Army, Navy and Air Force football on this weekendFILE - In this Sept. 7, 2013, file photo, from left, Navy's Marcus Thomas (26), Evan Palelei (58) and Wave Ryder (8) head onto the field at the start of an NCAA college football game against Indiana in Bloomington, Ind. The Defense Department said Tuesday, Oct. 1, 2013, that it has temporarily suspended all sports competitions at the service academies as a result of the partial government shutdown. The decision jeopardizes this weekend's football games , Air Force at Navy and Army at Boston College. (AP Photo/Doug McSchooler, File)
U.S. military academy football teams will play this weekend, despite the government shutdown.
A senior defense official said Wednesday the decision affects this weekend's games only, and future games will be evaluated as events unfold. The official was not authorized to discuss the matter publicly so spoke on condition of anonymity.
Navy later confirmed its home game against Air Force in Annapolis, Md., would be played as scheduled Saturday. The game is sold out and is the most notable one on the Midshipmen's home schedule. The Army-Navy game at the end of the season is played at a neutral site.
The Navy-AFA game and Army's game at Boston College were in jeopardy after the Defense Department temporarily suspended sports competition at the service academies as a result of the budget impasse in Congress.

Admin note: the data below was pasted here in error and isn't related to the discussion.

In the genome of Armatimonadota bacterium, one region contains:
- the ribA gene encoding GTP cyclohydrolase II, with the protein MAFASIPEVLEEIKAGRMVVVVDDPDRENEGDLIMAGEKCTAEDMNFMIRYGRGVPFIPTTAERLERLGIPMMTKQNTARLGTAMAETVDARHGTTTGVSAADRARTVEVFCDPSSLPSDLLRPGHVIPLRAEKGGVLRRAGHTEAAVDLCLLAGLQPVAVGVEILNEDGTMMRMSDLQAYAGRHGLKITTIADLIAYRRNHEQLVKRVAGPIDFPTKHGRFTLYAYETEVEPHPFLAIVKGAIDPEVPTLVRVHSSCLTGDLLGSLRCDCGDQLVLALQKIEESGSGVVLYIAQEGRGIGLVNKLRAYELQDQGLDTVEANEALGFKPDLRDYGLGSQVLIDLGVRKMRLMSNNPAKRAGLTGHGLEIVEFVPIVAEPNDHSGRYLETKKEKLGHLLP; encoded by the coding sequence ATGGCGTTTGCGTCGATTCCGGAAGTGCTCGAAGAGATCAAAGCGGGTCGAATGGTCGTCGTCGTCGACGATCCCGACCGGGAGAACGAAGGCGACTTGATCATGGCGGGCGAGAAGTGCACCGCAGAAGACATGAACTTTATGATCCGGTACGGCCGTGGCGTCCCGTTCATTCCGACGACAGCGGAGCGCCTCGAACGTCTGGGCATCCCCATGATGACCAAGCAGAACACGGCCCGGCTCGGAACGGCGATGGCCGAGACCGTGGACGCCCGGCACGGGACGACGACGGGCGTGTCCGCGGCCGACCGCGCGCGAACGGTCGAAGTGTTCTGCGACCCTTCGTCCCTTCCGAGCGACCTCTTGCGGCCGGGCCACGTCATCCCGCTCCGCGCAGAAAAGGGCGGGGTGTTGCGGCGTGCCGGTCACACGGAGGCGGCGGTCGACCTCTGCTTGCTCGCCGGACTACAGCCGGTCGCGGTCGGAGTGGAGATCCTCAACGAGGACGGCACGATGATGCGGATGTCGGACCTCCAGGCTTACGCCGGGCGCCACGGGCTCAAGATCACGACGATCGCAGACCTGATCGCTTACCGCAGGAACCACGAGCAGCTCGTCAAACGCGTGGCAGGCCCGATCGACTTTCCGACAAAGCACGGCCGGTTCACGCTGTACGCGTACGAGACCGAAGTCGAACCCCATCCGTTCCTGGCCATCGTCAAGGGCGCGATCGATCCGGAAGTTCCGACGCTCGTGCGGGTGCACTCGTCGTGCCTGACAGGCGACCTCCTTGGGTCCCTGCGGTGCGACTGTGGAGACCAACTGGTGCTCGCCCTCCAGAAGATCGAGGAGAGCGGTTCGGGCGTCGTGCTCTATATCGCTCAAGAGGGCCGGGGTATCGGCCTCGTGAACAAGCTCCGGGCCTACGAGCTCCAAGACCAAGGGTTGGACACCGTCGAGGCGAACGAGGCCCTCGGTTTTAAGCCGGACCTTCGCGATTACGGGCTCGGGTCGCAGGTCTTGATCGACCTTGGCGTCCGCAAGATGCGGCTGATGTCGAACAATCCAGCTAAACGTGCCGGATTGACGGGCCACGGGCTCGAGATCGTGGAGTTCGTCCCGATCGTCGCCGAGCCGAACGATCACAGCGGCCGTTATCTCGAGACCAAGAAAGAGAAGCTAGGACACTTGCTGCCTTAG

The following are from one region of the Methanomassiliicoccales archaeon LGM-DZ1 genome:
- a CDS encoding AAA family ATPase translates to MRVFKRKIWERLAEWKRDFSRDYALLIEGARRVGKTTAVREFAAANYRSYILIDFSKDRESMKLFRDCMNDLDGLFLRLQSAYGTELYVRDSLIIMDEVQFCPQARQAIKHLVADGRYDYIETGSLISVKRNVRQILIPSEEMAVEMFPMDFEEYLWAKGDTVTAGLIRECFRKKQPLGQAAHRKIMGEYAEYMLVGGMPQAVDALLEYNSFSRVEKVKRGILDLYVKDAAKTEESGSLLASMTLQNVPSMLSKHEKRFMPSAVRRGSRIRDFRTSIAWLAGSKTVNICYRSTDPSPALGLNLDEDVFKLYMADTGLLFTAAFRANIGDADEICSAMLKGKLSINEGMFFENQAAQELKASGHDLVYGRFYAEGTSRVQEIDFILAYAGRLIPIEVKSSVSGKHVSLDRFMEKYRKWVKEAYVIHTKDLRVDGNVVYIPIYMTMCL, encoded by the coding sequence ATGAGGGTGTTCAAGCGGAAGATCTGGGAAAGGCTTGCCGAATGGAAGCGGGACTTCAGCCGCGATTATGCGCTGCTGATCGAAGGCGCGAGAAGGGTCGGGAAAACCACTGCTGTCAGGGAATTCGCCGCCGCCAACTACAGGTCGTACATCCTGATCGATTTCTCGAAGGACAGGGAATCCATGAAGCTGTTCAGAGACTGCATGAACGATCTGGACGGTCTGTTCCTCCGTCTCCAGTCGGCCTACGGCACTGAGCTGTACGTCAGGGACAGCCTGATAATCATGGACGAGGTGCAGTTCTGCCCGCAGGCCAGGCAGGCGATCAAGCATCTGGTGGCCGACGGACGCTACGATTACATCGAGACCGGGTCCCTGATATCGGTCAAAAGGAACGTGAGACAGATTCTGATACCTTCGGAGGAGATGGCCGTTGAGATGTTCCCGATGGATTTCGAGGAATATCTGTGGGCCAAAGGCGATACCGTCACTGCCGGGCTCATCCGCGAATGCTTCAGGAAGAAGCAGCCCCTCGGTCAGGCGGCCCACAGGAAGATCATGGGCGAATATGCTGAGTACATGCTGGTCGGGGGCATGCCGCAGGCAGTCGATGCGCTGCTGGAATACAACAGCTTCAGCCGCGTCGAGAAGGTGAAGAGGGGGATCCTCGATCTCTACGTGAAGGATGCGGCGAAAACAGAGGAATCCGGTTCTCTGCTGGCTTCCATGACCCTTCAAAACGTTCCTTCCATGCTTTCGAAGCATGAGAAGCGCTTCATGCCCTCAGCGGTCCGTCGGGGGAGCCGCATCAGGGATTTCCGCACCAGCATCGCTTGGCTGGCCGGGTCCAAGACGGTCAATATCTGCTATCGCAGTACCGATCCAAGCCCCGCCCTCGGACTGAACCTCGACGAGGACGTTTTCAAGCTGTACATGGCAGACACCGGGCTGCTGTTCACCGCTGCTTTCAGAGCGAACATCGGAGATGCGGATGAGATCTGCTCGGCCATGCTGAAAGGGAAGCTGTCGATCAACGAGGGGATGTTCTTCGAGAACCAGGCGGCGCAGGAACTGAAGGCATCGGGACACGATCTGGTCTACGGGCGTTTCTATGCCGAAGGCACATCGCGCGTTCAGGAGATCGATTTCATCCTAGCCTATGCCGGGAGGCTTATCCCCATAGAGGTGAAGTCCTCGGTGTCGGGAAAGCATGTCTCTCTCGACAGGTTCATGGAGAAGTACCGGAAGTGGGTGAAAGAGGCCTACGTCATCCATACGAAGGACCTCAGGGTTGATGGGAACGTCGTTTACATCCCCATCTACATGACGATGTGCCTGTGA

Email messages left with spokesmen for Army and Air Force were not immediately returned.
Navy said there has been no indication if the other 24 athletic events involving Naval Academy teams scheduled from Thursday-Sunday will take place.
The football teams will be allowed to play because the games are paid for with non-appropriated funds, and have been long planned. Non-appropriated funds generally come from outside sources and are not approved through Congress.
Earlier in the day, Navy athletic director Chet Gladchuk said he was optimistic the Pentagon would allow the games to be played.
He said the athletic department had provided information to Pentagon officials to assure them that no government funds will be spent on any aspect of the game. Gladchuk said a Navy home game brings in about $4 million from tickets, sponsorship, television and radio rights fees and other revenues such as parking and concessions. The game essentially pays for itself, he said.
Football revenue also funds Navy's 32 other sports teams.
''It would be devastating to our budget,'' Gladchuk said about having a home game canceled.
The coaches and players involved were still preparing for the games to be played.
''I wouldn't say they're oblivious, but they are practicing and trying to maintain that laser focus,'' Gladchuk said.
Boston College coach Steve Addazio said: ''In my mind, we are playing on Saturday. It's just how I feel.''